ADA Releases Standards of Medical Care for Diabetes in 2013

Strategic Alliance Partnership | <b>FAST: Foundation for Angelman Syndrome Therapeutics</b>

The American Diabetes Association revised Standards of Medical Care for patients with diabetes include several changes in recommendations regarding testing and treatment goals.

According to the ADA, it is “recommending changes in blood pressure goals for people with diabetes as well as clarifying how frequently people with type 1 diabetes should test their blood glucose levels.”

Richard Grant, MD, MPH, incoming chair of the Professional Practice Committee and research scientist with the Kaiser Permanente Division of Research, said that raising the recommended blood pressure target goal “is not meant to downplay the importance of treating high blood pressure in people with diabetes.” It also does not imply that lower target rates are inappropriate. Grant said that lower rates “may be appropriate for some patients, particularly those who are younger and have a longer life expectancy, or for those who have a higher risk of stroke, if the lower goal can be achieved without excessive amounts of treatment and without a heavy burden of side effects from medication.”

The revised recommendations and changes include:

  • Raising the treatment goal for high blood pressure from < 130 mm Hg to < 140 mm Hg. According to the ADA, “Clinical trials have demonstrated health benefits to achieving a goal of <140 mm Hg, such as reducing cardiovascular events, stroke or nephropathy (kidney disease), but limited benefit to more intensive blood pressure treatment, with no significant reduction in mortality or non-fatal heart attacks. There is a small but statistically significant benefit in terms of reducing risk of stroke, but at the expense of a need for more medications and higher rates of side effects.”
  • Clarification on the number of times per day that patients who are taking multiple daily doses of insulin or using insulin pumps should test blood glucose levels. The new standards “do not specify the number of times that testing should occur but instead focus on the conditions under which testing should occur.” It is now recommended that these patients “test prior to meals and snacks, occasionally after eating, at bedtime, before exercise, when they suspect low blood glucose, after treating low blood glucose levels until they return to normal” and “prior to critical tasks such as driving.”
  • Patients in non-insulin therapy who self-monitor blood glucose levels should be taught “how to use the information about glucose levels appropriately,” and receive instruction on “how frequently they need to test and under what conditions.”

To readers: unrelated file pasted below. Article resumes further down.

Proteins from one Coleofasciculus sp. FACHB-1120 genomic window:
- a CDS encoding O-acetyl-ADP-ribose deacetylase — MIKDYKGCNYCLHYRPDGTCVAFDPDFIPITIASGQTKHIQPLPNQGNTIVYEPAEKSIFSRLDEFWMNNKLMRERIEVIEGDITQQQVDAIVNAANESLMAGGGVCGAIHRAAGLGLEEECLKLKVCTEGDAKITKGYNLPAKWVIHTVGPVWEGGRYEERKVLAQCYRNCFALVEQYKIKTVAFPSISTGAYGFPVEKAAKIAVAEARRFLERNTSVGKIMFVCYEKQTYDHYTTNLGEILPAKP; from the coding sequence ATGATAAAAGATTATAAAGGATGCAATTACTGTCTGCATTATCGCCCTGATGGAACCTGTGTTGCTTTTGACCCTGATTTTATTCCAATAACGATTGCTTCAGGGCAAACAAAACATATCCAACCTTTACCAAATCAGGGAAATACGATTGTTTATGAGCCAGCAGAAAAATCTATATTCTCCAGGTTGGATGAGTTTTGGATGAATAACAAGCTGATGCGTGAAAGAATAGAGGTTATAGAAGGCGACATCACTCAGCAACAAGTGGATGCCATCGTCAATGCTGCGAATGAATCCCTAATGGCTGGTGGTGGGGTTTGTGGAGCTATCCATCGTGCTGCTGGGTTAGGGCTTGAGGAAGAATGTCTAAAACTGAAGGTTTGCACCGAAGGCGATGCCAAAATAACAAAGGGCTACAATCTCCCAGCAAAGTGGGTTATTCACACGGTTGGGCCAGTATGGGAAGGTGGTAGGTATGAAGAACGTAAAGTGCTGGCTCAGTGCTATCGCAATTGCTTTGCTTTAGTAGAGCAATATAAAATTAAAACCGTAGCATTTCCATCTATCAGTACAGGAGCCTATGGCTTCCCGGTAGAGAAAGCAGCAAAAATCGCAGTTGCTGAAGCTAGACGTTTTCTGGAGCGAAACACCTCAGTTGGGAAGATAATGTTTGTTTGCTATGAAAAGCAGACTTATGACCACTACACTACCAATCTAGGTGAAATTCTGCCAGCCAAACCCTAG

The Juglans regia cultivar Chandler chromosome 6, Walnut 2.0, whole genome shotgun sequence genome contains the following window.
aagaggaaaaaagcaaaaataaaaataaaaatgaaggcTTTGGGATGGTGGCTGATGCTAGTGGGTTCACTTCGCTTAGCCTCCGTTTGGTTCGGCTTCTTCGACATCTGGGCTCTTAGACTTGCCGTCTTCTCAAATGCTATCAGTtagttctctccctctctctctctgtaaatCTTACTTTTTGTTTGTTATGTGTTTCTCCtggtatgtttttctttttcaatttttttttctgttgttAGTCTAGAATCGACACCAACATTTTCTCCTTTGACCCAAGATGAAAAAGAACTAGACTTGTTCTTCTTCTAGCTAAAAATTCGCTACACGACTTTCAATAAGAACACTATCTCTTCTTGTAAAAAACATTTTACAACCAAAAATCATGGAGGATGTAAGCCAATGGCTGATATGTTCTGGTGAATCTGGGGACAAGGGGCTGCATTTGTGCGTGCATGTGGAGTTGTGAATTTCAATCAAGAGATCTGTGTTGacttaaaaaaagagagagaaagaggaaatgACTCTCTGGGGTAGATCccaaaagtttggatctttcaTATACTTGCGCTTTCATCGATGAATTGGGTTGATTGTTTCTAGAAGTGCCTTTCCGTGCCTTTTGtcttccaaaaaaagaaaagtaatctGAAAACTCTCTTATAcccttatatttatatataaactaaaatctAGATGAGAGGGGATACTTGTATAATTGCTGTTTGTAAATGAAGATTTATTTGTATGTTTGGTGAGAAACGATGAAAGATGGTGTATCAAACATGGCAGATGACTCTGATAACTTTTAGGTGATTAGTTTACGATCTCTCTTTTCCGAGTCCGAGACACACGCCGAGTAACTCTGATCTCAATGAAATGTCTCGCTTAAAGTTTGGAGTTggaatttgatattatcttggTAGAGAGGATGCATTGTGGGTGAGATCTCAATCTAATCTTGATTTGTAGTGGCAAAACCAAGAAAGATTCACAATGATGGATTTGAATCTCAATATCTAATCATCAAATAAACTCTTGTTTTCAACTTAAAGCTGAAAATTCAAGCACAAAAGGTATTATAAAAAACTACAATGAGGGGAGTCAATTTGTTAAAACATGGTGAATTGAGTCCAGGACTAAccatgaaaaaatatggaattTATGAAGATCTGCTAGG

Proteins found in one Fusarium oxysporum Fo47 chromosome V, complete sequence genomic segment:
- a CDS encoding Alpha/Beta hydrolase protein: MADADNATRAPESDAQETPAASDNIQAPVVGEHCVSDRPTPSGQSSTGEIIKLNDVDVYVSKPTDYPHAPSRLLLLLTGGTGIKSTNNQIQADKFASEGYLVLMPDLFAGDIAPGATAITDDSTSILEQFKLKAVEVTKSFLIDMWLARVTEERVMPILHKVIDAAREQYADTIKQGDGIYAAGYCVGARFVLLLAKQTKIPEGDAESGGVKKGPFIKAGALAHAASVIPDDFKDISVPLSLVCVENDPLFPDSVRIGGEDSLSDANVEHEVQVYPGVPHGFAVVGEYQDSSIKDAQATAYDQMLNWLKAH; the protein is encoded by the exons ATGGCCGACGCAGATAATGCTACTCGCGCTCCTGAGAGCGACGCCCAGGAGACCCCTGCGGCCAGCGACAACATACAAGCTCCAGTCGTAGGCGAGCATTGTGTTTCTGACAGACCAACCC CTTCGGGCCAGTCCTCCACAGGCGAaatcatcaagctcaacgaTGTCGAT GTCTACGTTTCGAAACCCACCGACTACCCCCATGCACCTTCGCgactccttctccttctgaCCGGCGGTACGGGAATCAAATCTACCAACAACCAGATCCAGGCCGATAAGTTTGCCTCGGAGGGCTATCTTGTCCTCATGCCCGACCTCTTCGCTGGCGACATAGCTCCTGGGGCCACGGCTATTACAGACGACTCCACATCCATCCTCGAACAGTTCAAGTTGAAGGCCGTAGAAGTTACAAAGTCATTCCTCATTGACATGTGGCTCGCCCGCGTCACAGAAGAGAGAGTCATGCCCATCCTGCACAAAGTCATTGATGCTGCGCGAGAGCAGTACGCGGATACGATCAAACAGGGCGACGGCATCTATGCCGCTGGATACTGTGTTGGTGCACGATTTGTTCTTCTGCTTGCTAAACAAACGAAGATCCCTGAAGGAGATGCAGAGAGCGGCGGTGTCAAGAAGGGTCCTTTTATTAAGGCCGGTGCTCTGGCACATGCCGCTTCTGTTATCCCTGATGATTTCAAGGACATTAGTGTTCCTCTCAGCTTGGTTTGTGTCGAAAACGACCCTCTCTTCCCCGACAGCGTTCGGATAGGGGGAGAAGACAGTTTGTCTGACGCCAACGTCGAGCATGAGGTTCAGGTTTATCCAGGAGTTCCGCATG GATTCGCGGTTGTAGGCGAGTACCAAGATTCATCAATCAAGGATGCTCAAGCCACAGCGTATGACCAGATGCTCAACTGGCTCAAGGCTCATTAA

The updated ADA standards of care “are intended to provide clinicians, patients, researchers, payers, and other interested individuals with the components of diabetes care, general treatment goals, and tools to evaluate the quality of care.”

The revised standards include sections that address children with diabetes, pregnant women, and people with prediabetes, and include recommendations on “screening, diagnostic, and therapeutic actions that are known or believed to favorably affect health outcomes of patients with diabetes.”

Additional highlights from the revised recommendations include:

  • Testing for type 2 diabetes and prediabetes in asymptomatic people should be considered in adults of any age who are overweight or obese (BMI ≥25 kg/m2) and who have one or more additional risk factors for diabetes (including physical inactivity, first-degree relative with diabetes, high-risk race/ethnicity, hypertension, A1C ≥5.7%, and others). In patients without these risk factors, testing should begin at age 45.
  • Testing for type 2 diabetes and prediabetes should be considered in children and adolescents who are overweight and who have two or more additional risk factors for diabetes.
  • Clinicians should consider referring relatives of those with type 1 diabetes for antibody testing for risk assessment in the setting of a clinical research study.
  • Women with a history of gestational diabetes found to have prediabetes should receive lifestyle interventions or metformin to prevent diabetes.
  • Patients with impaired glucose tolerance, impaired fasting glucose, or an A1C of 5.7—6.4% should be referred to an effective ongoing support program targeting weight loss of 7% of body weight and increasing physical activity to at least 150 min/week of moderate activity such as walking.
  • Metformin therapy for prevention of type 2 diabetes may be considered in those with impaired glucose tolerance, impaired fasting glucose, or an A1C of 5.7—6.4%, especially for those with BMI >35 kg/m2, aged <60 years, and women with prior gestational diabetes.

The full-text version of the recommendations is available here.